Mount Rushmore night and day viewing it makes a huge difference 

When packing up to leave Yellowstone, I chatted with a fellow camper about traveling and our next destination, Mount Rushmore. He told me about how special seeing it at night was all lit up. I was sad to think I would miss it. I didn’t miss it though. We drove through Wyoming, stopping in Deadwood for a brief 45 minute break and headed south to the memorial. 


We arrived in Keystone, a quaint old town in South Dakota around 8:30. I couldn’t wait to see Mt. Rushmore so this towns explorations would have to wait until tomorrow morning. 

Amazingly, like it was meant to be,   we pulled into a parking spot and walked into the memorial with time to spare. BTW It was only $11.00 for an annual parking pass, there is no individual admission charge after you pay to park. 
Back to the night lighting ceremony. We entered passing tall pillars with each state flag. Upon reaching the top observation area the speaker began giving information about President Roosevelt. For twenty minutes a soft voice spoke of the history of each great man depicted in stone. 

In almost complete silence the lights went on and the mountain was aglow. Honestly I heard the crowd gasp as we all took in the greatness and amazing site before us. It was breathtaking, and to think I almost missed it.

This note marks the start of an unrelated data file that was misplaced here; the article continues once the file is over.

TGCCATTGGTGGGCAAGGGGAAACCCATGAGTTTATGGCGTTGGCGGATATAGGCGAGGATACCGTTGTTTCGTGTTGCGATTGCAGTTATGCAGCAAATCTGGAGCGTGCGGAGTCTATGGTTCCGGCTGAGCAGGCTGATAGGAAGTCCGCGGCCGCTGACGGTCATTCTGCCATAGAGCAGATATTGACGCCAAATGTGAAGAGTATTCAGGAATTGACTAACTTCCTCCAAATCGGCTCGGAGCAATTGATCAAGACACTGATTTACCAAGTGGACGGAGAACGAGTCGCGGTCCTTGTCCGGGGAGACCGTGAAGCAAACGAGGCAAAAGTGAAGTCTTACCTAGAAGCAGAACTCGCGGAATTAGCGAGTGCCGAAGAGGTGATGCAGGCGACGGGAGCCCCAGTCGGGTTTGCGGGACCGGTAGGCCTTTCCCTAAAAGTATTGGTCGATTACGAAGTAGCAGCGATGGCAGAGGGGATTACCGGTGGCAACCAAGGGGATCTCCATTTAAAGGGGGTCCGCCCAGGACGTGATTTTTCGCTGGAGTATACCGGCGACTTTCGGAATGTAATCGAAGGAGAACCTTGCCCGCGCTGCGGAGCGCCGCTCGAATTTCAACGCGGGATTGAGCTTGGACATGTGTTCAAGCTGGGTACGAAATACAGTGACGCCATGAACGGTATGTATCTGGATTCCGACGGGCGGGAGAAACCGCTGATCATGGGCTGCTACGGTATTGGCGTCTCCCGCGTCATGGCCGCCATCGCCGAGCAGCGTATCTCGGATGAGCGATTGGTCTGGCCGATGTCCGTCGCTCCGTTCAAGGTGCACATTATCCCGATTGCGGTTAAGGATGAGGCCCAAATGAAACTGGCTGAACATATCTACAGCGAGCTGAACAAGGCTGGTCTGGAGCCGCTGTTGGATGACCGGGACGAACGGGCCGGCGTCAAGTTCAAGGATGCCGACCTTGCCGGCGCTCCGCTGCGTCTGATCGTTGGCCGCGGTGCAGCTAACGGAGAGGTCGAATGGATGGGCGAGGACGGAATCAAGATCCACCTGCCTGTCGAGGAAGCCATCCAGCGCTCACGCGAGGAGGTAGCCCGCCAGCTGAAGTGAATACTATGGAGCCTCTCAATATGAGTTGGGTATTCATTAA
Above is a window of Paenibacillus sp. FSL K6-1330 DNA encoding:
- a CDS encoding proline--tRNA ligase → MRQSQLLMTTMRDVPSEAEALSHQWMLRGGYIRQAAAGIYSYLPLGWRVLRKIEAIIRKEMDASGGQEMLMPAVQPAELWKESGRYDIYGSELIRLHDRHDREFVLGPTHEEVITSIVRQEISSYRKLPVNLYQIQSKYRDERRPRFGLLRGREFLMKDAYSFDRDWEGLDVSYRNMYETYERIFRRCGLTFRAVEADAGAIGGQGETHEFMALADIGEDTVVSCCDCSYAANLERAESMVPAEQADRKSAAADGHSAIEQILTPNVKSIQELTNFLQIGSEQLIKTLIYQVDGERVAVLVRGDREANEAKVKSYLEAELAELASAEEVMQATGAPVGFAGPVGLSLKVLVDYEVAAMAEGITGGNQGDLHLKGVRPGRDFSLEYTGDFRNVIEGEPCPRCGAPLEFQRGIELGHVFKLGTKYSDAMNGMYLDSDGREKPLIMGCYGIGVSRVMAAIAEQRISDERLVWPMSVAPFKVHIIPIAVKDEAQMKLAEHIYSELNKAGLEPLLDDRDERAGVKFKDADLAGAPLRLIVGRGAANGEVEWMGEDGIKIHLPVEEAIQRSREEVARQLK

I headed down the side stairs to explore and was stopped in my tracks. All military members current and retired were asked to come on stage. The park ranger acknowledged and thanked the group for their service. Next the ranger asked for assistance in lowering and folding the American flag, again the crowd remain silent during this ceremony. My favorite part of the night was when each military personnel was asked their name and the branch of service they represent. I was honored to see each man and woman, young and old, stand tall and proudly announce who they are and their branch. I loved when instead of simply saying “Navy” “Marines” or “Army” they would say “UNITED STATES MARINE CORP!” or “US ARMY”. Of course lots of Oorah! and Hooah! Just thinking about the freedoms I have thanks to our military choked me up a bit. So glad I got to see Mt Rushmore at night thanks to my open nature and ability to have friendly conversations with strangers. That’s why hubby calls me the ambassador. I love smiling and talking, you never know what you might miss out on if you stay quiet.

Next blog Mt Rushmore during the day.